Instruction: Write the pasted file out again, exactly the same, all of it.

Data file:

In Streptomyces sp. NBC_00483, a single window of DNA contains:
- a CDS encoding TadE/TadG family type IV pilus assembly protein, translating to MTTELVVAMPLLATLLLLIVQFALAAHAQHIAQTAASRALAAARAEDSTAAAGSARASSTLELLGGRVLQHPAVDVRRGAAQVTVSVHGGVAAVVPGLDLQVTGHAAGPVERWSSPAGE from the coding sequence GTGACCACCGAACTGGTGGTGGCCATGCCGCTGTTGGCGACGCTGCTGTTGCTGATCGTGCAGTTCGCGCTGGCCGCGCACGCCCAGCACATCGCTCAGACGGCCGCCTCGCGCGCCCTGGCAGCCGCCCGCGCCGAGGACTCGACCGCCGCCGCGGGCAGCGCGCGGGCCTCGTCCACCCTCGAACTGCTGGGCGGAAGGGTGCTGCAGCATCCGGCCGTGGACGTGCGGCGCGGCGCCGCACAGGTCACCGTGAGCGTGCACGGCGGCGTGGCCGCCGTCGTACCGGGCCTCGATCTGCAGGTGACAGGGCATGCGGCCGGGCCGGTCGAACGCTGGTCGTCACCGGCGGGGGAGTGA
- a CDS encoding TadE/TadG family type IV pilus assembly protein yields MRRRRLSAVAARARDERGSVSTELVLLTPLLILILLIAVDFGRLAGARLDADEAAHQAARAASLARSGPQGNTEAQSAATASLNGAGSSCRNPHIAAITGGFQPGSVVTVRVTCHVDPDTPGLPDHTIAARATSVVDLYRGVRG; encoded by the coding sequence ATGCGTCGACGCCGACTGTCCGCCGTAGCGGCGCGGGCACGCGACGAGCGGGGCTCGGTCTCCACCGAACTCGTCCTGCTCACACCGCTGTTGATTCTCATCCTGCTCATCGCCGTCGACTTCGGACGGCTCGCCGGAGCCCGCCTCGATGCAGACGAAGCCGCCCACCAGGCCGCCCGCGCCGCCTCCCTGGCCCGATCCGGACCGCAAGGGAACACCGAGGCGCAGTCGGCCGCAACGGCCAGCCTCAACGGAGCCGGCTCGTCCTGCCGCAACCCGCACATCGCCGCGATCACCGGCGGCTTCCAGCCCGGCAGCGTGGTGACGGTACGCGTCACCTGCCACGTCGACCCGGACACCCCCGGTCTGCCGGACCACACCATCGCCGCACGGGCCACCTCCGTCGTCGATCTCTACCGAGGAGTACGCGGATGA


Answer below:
In Streptomyces sp. NBC_00483, a single window of DNA contains:
- a CDS encoding TadE/TadG family type IV pilus assembly protein, translating to MTTELVVAMPLLATLLLLIVQFALAAHAQHIAQTAASRALAAARAEDSTAAAGSARASSTLELLGGRVLQHPAVDVRRGAAQVTVSVHGGVAAVVPGLDLQVTGHAAGPVERWSSPAGE from the coding sequence GTGACCACCGAACTGGTGGTGGCCATGCCGCTGTTGGCGACGCTGCTGTTGCTGATCGTGCAGTTCGCGCTGGCCGCGCACGCCCAGCACATCGCTCAGACGGCCGCCTCGCGCGCCCTGGCAGCCGCCCGCGCCGAGGACTCGACCGCCGCCGCGGGCAGCGCGCGGGCCTCGTCCACCCTCGAACTGCTGGGCGGAAGGGTGCTGCAGCATCCGGCCGTGGACGTGCGGCGCGGCGCCGCACAGGTCACCGTGAGCGTGCACGGCGGCGTGGCCGCCGTCGTACCGGGCCTCGATCTGCAGGTGACAGGGCATGCGGCCGGGCCGGTCGAACGCTGGTCGTCACCGGCGGGGGAGTGA
- a CDS encoding TadE/TadG family type IV pilus assembly protein yields MRRRRLSAVAARARDERGSVSTELVLLTPLLILILLIAVDFGRLAGARLDADEAAHQAARAASLARSGPQGNTEAQSAATASLNGAGSSCRNPHIAAITGGFQPGSVVTVRVTCHVDPDTPGLPDHTIAARATSVVDLYRGVRG; encoded by the coding sequence ATGCGTCGACGCCGACTGTCCGCCGTAGCGGCGCGGGCACGCGACGAGCGGGGCTCGGTCTCCACCGAACTCGTCCTGCTCACACCGCTGTTGATTCTCATCCTGCTCATCGCCGTCGACTTCGGACGGCTCGCCGGAGCCCGCCTCGATGCAGACGAAGCCGCCCACCAGGCCGCCCGCGCCGCCTCCCTGGCCCGATCCGGACCGCAAGGGAACACCGAGGCGCAGTCGGCCGCAACGGCCAGCCTCAACGGAGCCGGCTCGTCCTGCCGCAACCCGCACATCGCCGCGATCACCGGCGGCTTCCAGCCCGGCAGCGTGGTGACGGTACGCGTCACCTGCCACGTCGACCCGGACACCCCCGGTCTGCCGGACCACACCATCGCCGCACGGGCCACCTCCGTCGTCGATCTCTACCGAGGAGTACGCGGATGA